Laboratory standardization clearly has its benefits, from the efficiencies it can bring to a healthcare system to its impact on costs and the quality of patient care. But most standardization initiatives also require trade-offs to avoid potential mistakes that could prevent success. Here's a look at what those trade-offs are, and some thoughts from industry leaders on how to handle them.
According to Myra Wilkerson, MD, FCAP, Chair of the Division of Laboratory Medicine with the Geisinger Health System, one of the biggest trade-offs associated with standardization has to do with the regulatory environment. “You have to have a plan for how you're going to bring that into your laboratory, and how you're going to help people understand it," Wilkerson says. Regulatory concerns will vary from state to state, and even from one locality to the next. Invest in the time and expertise required to understand the regulations that affect your organization—and what you can and cannot do as your project proceeds—and then make adjustments as required. If you don't, Wilkerson says, “your lab can be in real trouble."
Some understandably assume that laboratory leaders are really the only ones who need to be involved in the standardization process, but according to Wilkerson, that's a big mistake. “When you inherit all these different hospital laboratories and independent community laboratories, how do you bring them together? How do you combine purchasing power? How do you standardize your instruments? How do you do policies and procedures? How do you share staff, maybe for better efficiencies? How do you decide what's needed locally versus centrally?" These are questions that can only be answered through close collaboration with C-Suite executives and through discussions with physicians and employees, Wilkerson says.
To avoid potential problems as your standardization project unfolds, appoint a “physician champion" to participate in the process, and communicate with leaders in the C-Suite so they're aware of the lab's needs and understand your goals. In addition, says Eyas Hattab, MD, MBA, Chair of Pathology and Laboratory Medicine and the A.J. Miller Endowed Chair in Pathology at the University of Louisville, be sure to bring your staff on board by “engaging them early and asking them what laboratory consolidation means to them."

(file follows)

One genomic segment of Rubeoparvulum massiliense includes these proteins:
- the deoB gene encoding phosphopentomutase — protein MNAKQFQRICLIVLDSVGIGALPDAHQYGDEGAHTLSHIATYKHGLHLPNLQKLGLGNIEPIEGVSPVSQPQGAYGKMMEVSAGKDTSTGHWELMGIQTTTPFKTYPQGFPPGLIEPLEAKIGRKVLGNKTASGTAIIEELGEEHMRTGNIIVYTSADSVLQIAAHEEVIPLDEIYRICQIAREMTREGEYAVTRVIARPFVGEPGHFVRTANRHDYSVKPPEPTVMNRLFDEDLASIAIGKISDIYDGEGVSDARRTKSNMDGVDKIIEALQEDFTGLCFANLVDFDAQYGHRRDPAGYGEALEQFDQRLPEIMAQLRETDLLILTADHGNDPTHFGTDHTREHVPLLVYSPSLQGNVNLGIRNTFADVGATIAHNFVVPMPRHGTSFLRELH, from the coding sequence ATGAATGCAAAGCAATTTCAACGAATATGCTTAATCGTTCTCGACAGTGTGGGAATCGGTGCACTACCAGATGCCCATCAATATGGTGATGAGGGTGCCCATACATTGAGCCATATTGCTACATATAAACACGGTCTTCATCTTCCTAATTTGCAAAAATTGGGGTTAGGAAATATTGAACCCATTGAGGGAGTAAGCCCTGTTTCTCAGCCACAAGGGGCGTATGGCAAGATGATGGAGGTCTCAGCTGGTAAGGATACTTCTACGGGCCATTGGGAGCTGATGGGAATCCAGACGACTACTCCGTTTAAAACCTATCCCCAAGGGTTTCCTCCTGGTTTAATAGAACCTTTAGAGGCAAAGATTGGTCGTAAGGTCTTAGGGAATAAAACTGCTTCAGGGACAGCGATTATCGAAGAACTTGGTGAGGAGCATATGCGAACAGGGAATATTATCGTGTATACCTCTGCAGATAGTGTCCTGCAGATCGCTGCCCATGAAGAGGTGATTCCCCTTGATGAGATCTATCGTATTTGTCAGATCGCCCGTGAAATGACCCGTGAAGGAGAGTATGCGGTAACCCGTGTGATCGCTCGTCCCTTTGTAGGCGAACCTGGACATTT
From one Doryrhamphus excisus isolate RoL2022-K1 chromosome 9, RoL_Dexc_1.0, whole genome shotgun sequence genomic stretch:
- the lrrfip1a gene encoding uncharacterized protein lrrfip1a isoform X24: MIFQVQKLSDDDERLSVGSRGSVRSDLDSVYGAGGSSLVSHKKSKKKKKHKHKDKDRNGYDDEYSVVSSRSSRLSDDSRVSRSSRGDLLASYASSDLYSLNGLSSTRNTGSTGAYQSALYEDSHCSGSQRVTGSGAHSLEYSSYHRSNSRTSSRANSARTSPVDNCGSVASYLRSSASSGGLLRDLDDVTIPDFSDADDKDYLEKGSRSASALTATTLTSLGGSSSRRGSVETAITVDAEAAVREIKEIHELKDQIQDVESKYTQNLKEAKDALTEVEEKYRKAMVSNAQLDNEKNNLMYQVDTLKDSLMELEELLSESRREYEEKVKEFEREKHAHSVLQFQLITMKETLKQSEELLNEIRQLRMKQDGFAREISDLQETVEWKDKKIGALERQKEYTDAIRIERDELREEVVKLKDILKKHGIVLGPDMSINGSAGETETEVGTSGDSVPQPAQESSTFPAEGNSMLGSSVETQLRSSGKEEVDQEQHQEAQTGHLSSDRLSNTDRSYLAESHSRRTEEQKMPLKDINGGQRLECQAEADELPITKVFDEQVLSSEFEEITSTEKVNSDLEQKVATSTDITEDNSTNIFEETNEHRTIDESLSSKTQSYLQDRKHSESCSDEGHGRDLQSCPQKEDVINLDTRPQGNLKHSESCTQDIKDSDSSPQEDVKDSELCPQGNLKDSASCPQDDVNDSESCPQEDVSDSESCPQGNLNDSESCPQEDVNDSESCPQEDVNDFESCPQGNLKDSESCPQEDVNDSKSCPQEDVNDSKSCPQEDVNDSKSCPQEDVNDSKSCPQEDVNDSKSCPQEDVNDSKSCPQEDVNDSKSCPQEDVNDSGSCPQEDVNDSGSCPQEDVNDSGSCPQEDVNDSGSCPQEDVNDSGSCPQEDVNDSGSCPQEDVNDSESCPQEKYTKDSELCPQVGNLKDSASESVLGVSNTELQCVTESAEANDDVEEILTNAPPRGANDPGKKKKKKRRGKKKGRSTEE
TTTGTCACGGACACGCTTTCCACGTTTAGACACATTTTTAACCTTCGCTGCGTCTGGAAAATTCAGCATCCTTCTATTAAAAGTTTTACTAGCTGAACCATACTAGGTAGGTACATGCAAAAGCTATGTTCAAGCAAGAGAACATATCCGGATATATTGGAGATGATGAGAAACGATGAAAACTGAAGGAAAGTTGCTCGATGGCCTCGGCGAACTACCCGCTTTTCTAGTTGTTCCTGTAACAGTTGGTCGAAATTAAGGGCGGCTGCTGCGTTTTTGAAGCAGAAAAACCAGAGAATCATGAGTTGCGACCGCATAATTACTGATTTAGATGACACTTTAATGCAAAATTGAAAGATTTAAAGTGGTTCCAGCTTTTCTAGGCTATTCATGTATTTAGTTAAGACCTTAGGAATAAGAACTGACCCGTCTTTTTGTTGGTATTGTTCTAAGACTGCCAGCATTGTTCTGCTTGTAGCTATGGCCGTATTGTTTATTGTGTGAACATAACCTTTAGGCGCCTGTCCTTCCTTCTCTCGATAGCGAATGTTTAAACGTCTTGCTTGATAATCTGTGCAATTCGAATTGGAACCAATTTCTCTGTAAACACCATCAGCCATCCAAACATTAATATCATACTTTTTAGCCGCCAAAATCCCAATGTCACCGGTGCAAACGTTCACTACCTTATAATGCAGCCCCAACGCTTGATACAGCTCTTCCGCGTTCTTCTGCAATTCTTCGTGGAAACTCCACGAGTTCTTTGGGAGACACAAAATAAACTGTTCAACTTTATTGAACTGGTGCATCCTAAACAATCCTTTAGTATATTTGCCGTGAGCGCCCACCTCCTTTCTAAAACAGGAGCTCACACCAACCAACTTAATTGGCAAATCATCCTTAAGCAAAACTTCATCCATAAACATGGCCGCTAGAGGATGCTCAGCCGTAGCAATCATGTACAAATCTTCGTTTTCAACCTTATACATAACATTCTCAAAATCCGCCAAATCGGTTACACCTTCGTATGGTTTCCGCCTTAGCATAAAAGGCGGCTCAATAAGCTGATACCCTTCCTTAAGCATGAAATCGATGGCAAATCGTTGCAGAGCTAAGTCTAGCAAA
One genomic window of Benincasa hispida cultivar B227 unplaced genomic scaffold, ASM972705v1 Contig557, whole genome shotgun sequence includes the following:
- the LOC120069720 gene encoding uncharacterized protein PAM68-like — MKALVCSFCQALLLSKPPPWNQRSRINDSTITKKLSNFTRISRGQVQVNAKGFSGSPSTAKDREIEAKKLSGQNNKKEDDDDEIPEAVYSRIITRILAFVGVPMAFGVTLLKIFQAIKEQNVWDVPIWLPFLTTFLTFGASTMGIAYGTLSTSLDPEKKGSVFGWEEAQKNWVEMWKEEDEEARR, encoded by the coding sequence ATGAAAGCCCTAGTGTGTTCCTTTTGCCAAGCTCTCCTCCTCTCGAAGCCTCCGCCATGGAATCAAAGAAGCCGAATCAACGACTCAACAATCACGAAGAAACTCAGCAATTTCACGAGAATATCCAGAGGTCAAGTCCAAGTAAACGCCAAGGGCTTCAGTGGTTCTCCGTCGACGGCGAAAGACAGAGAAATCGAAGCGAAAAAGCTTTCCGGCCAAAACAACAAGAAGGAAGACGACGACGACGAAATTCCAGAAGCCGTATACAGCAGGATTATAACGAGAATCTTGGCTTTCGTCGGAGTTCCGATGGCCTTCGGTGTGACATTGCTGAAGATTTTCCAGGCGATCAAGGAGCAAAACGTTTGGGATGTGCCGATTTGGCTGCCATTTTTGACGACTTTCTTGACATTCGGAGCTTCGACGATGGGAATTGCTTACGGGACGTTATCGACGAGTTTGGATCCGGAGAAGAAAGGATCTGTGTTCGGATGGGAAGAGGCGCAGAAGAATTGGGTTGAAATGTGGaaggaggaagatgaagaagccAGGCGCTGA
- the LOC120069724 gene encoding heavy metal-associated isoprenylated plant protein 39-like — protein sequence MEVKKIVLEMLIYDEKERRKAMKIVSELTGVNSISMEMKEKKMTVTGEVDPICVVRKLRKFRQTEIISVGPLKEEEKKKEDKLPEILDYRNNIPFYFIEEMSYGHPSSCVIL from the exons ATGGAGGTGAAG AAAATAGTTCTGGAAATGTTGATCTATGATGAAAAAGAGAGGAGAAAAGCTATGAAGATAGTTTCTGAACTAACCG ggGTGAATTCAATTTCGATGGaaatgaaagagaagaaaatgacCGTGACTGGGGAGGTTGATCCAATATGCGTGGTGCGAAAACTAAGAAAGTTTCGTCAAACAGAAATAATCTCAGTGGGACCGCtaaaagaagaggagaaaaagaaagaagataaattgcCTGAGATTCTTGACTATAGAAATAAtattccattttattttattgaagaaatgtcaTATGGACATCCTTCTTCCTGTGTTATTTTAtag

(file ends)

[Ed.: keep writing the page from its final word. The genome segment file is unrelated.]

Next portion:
Some laboratory standardization projects fail due to inadequate investment in required infrastructure, while others languish as a result of poor preparation. It's important to be willing to sacrifice speed in return for the security that comes with careful planning, suggests Huron Healthcare consultant Donna Beasley, MT(ASCP)DLM. “Before you come out of that chute," Beasley says, describing the early days of the typical standardization initiative, “you have to have a very careful design and planning phase" that involves gathering data and building project teams. “Everybody needs to be on the same page before you hit the start button," she says.
Similarly, Wilkerson says, rather than rushing into the project before you know what your infrastructure needs will be, take the time to map out those needs in advance. “You have to agree with your local providers on what reasonable service standards will happen before and after—what's our current state, can we actually improve on our current state." And then, Wilkerson adds, you have to invest in putting the tools in place to support the standardization project from start to finish. “If you don't have that infrastructure and it fails, you lose all credibility."
In the end, Wilkerson and Beasley agree: The key to navigating the trade-offs that are required for most standardization initiatives to succeed is strong leadership within the lab—and collaboration with the stakeholders outside of it, as well.
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